The earliest fortifications on Landenberg hill probably date back to the early 11th century, when the Counts of Lenzburg built a wooden fort there. After the Lenzburg line died out in 1173 their estates around Sarnen were inherited by the Habsburgs. The Habsburgs built a stone ring wall around much of the crown of the hill. While parts of the wall are still visible, very little is known about the buildings inside the wall. The castle was one of the largest castles in central Switzerland. However, in the early 13th century, the castle was apparently abandoned, for unknown reasons. It is unclear whether the Hexenturm, built in the late 13th century, was part of the Landenberg complex, a replacement to it or simply a nearby castle.
The 15th century White Book of Sarnen contains a story about how in the early 14th century local Swiss patriots stormed a castle and burned it on Christmas Eve while the pro-Habsburg nobleman was attending Mass. Traditionally it was believed that the attack happened to Landenberg Castle, though more recent research indicates that it may have been the Hexenturm.
After the castle was abandoned, the walls were slowly broken up for building material and animals were penned inside. In the early 17th century a drawing of the ruins show that the castle walls still stood. At that time it was owned by Hauptmann Marquard Seiler/Seier. After his death, his widow sold the castle and hill to the Canton of Obwalden. The first armory was built there around 1620 on the site of a medieval tower. In 1646 it was decided that the Landsgemeinde, a yearly assembly of all voters in the Canton, would meet in the Landenberg. To hold these assemblies, the ground was cleared and the walls repaired. It continued to meet at Landenberg until it was dissolved in 1998. During construction of the armory and shooting range, many of the remaining castle walls were demolished or buried. During an 1895 renovation of the Landsgemeinde plaza, the old walls were excavated and repaired.
The current armory building was built in 1711 and required demolishing a medieval tower on the south-west corner to open up space. The Baroque building was built by Hans Josef von Flüe. The cannons were stored in the large, open ground floor, while the upper floors stored small arms and armor. The armory was used for its military purpose until 1975. Today it is one of the few intact armories in central Switzerland.
A shooting range was built on the hill top in the early 18th century, but was destroyed in a fire in 1747. The current shooting range building was built in 1752 by Johann Anton Singer. The 1752 building has a large three story center with symmetric single story wings each topped with an onion dome capped tower. The upper story of the central features a richly decorated large ball room or meeting hall.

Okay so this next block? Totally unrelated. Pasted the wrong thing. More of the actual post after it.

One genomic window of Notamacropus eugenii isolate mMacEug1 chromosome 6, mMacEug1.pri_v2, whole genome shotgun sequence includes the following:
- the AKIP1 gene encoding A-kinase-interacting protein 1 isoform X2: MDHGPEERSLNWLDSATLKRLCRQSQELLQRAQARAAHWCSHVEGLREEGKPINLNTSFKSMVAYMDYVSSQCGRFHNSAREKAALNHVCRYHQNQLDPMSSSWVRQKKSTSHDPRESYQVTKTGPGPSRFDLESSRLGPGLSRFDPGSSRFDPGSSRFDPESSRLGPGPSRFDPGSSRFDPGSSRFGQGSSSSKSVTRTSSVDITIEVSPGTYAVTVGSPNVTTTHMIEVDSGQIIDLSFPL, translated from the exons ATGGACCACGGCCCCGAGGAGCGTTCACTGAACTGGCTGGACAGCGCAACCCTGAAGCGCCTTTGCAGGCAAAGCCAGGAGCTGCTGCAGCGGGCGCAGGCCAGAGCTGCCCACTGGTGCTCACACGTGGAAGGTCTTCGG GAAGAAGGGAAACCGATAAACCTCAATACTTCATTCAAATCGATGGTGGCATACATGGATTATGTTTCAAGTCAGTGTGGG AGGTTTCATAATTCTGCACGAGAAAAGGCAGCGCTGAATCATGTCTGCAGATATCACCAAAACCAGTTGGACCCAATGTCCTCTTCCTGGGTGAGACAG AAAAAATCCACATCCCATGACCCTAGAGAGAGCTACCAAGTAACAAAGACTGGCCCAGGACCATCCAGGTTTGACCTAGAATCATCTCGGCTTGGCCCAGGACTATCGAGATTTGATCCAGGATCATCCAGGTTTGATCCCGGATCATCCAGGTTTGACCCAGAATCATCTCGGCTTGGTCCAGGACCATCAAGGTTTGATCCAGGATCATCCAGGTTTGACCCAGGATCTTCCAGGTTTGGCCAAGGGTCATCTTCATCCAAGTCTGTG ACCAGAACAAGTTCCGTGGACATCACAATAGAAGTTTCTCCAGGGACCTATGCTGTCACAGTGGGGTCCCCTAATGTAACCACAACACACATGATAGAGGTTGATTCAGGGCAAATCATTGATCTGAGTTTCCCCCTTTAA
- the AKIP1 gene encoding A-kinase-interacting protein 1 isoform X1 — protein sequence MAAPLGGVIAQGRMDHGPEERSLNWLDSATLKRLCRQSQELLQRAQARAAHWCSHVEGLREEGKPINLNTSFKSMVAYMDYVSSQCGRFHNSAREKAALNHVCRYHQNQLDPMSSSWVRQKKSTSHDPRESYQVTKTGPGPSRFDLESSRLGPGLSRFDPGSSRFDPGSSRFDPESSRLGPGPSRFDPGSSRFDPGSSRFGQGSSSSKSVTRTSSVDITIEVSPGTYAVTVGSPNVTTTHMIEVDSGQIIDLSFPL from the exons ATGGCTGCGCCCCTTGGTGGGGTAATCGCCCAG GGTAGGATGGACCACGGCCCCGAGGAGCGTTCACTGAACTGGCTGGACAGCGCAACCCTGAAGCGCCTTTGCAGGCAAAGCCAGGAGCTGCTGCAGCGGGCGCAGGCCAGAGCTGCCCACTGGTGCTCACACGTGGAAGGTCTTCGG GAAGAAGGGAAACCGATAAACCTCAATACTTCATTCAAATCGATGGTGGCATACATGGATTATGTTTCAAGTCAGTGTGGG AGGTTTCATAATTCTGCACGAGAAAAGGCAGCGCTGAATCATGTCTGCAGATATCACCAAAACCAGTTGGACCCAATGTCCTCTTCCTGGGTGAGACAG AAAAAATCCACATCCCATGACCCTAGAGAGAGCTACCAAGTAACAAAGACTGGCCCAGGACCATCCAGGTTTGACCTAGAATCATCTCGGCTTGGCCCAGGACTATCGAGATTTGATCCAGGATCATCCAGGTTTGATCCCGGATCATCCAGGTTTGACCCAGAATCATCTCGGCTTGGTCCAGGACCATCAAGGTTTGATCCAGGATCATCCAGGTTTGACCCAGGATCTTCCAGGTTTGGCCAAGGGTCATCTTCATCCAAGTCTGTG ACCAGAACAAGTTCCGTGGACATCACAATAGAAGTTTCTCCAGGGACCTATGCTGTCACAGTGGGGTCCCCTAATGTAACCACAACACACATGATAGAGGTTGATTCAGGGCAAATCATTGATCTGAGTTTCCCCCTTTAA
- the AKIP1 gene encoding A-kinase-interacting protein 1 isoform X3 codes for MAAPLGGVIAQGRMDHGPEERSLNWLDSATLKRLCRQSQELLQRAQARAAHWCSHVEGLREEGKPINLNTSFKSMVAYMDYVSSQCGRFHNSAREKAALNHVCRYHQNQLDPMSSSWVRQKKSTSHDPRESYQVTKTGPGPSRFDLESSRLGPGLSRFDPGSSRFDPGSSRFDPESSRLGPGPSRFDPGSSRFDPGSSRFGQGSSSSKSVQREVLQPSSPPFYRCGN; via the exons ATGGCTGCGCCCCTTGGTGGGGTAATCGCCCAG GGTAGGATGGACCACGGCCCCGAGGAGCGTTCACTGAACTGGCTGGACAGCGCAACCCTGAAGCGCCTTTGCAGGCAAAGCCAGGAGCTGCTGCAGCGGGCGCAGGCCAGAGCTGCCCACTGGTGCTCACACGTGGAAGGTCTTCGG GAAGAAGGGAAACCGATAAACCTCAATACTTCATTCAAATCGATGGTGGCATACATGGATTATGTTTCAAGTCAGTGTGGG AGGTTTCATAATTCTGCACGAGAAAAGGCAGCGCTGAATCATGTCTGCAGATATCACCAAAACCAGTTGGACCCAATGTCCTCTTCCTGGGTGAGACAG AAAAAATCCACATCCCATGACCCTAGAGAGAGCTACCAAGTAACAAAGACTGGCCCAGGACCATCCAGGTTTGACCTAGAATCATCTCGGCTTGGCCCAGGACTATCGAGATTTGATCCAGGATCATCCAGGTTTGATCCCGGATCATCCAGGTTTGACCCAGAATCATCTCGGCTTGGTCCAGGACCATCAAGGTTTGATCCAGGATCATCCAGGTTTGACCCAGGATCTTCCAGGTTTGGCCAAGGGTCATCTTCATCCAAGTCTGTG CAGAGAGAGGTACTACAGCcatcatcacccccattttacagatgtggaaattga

The ruins of the castle walls cover an area of about 40 by 90 meters, making it one of the largest castles in central Switzerland. Today long stretches of low stone walls are still visible. The walls are up to 1.36 m thick. The gate house is on the western wall, but that section of the wall was totally demolished so nothing is known about the gate. The western corner was the highest part of the hill and was guarded by a 10.5 m square tower.References:
Easter Aquhorthies stone circle, located near Inverurie, is one of the best-preserved examples of a recumbent stone circle, and one of the few that still have their full complement of stones. It consists of a ring of nine stones, eight of which are grey granite and one red jasper. Two more grey granite stones flank a recumbent of red granite flecked with crystals and lines of quartz. The circle is particularly notable for its builders' use of polychromy in the stones, with the reddish ones situated on the SSW side and the grey ones opposite.
The placename Aquhorthies derives from a Scottish Gaelic word meaning 'field of prayer', and may indicate a 'long continuity of sanctity' between the Stone or Bronze Age circle builders and their much later Gaelic successors millennia later. The circle's surroundings were landscaped in the late 19th century, and it sits within a small fenced and walled enclosure. A stone dyke, known as a roundel, was built around the circle some time between 1847 and 1866–7.